I have to say; I have never been a great fan of the application of theory in isolation from experience. This ethic was touched upon in a comment to one of my recent posts – The walls of our folly are crumbling!
…my pet hate at present is the “fast tracking” endemic in not just the police force but other areas of society. Put inexperienced bods in crisis situations and you will get meltdown…(Tam McKee)
You can spout all the theory of leadership/empowerment/management etc. you like however; once you lose sight of the basics the organisation is in place to deliver, it is often little more than hot air. As was said at the LinkedIn debate; “the distortion (of drivers and ethics) increases in severity the higher up one goes.” The police service (like so many other organisations today) appears to have developed systems of selection and promotion for its leadership that alienates and distances those leaders from the actual root process and ethos.
In addition, constantly creating artificial political ‘targets’ and contrived ‘indicators’ in policing will never replicate the realities of ‘efficiency’ in the business world. A manufacturer can count their increased productivity of widgets or, higher percentage increase in profit margins etc. Applying similar quantitive measures to how many offenders are processed for one offence or another actually distances the police from society.
Many often say that the police are resistant to change and stuck in their ways…
Developing and coordinating a National Police Strategy for the 21st Century: …”I must admit to feeling somewhat bemused by current talk that the police are the last unreformed public service. During the last government there were over 50 pieces of legislation around policing that related to us in terms of reform bills, miscellaneous provisions acts, serious crime acts. And even a back-of-an-envelope calculation produces at least ten pieces of legislation directly relating to the police service from the last 20 years. I would certainly argue that we have also reformed ourselves during that time”… (Sir Hugh Orde Lecture at the Royal United Services Institute – 16th March 2011)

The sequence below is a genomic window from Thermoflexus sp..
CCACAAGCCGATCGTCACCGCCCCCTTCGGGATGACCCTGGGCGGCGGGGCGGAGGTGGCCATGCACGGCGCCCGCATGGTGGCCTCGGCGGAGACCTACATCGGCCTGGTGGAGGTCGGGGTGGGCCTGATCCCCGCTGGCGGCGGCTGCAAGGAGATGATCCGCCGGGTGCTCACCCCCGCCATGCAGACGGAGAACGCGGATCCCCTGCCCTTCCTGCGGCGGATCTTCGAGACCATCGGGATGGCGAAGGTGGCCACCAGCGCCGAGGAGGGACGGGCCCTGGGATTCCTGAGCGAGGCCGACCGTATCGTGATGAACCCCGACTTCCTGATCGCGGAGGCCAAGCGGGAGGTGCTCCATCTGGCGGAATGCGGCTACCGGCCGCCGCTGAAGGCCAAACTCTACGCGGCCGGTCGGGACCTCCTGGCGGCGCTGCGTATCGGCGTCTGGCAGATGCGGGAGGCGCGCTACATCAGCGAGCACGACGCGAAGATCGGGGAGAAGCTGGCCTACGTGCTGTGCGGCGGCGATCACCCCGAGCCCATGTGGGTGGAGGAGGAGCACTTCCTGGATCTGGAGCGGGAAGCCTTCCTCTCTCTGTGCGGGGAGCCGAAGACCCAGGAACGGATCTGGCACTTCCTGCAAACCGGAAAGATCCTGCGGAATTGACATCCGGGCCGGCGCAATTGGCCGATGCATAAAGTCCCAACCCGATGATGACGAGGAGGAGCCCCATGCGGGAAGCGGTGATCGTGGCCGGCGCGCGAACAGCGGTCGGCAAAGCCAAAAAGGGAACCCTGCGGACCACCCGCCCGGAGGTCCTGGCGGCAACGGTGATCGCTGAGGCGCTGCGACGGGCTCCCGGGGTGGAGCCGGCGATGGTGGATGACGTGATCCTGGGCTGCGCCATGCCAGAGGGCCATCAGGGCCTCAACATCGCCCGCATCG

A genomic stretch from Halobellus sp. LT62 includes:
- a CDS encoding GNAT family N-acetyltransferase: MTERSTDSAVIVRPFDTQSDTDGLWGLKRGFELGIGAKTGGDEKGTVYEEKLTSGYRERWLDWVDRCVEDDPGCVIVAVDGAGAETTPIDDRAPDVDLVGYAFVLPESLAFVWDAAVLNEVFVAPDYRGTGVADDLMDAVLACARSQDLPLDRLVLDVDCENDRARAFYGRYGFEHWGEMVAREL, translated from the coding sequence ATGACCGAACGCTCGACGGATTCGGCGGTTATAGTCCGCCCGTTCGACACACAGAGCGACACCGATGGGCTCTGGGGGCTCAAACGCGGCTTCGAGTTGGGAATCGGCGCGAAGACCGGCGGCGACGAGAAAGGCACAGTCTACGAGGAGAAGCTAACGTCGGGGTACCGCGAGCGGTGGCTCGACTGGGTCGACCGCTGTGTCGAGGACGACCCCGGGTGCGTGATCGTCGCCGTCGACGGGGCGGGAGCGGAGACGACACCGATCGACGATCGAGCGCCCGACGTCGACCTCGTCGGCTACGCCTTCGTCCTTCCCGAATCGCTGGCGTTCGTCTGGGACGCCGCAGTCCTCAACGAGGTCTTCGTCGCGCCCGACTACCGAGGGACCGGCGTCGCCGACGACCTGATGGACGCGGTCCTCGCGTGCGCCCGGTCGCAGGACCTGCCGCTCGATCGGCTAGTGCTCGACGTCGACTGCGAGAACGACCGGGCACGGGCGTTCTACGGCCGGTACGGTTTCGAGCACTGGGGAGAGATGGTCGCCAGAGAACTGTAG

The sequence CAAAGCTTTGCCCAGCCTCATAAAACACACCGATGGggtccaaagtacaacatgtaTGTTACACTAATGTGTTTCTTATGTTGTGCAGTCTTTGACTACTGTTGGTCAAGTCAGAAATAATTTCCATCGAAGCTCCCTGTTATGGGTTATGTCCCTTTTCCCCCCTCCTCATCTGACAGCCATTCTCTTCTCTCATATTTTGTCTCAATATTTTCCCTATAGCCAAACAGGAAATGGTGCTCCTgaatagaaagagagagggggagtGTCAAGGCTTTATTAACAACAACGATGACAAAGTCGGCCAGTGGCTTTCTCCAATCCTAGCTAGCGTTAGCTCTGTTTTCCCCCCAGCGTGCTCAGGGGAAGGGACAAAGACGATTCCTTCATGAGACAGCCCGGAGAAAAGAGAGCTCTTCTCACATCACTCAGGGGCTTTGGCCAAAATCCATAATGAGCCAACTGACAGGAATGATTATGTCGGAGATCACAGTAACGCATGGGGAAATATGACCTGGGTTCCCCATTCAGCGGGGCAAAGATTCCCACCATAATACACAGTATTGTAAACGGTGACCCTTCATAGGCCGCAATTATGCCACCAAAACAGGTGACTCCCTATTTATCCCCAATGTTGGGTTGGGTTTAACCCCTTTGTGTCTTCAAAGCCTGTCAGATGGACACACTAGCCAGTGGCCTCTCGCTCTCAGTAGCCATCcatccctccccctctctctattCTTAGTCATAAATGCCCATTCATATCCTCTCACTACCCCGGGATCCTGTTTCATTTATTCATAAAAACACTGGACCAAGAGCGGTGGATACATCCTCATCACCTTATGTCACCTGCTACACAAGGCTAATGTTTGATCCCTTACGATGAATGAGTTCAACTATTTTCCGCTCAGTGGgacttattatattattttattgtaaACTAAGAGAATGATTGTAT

Although any business needs a framework of metrics to know whether they are headed in the right direction, an appropriate mix of qualitative and quantitative data will always be required. We have to remember; “there is no single number to judge the efficacy of policing – that would be to confuse performance management with a piece of fiction about the end of the world and space travel.” That said and unfortunately, too many people don’t actually want to be held to account.